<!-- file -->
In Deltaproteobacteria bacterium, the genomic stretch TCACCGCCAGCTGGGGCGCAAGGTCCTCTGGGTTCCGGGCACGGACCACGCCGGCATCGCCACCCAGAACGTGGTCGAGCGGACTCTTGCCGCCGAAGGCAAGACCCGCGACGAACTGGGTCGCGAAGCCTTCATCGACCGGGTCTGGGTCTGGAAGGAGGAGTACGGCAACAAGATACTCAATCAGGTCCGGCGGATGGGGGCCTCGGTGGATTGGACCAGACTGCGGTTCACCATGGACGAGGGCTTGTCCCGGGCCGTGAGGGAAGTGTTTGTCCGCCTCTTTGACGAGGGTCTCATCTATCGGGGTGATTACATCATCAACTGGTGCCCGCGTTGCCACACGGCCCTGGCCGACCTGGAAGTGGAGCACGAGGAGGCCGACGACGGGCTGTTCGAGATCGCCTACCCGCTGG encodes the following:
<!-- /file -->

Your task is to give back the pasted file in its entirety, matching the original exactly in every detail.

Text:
In Deltaproteobacteria bacterium, the genomic stretch TCACCGCCAGCTGGGGCGCAAGGTCCTCTGGGTTCCGGGCACGGACCACGCCGGCATCGCCACCCAGAACGTGGTCGAGCGGACTCTTGCCGCCGAAGGCAAGACCCGCGACGAACTGGGTCGCGAAGCCTTCATCGACCGGGTCTGGGTCTGGAAGGAGGAGTACGGCAACAAGATACTCAATCAGGTCCGGCGGATGGGGGCCTCGGTGGATTGGACCAGACTGCGGTTCACCATGGACGAGGGCTTGTCCCGGGCCGTGAGGGAAGTGTTTGTCCGCCTCTTTGACGAGGGTCTCATCTATCGGGGTGATTACATCATCAACTGGTGCCCGCGTTGCCACACGGCCCTGGCCGACCTGGAAGTGGAGCACGAGGAGGCCGACGACGGGCTGTTCGAGATCGCCTACCCGCTGG encodes the following: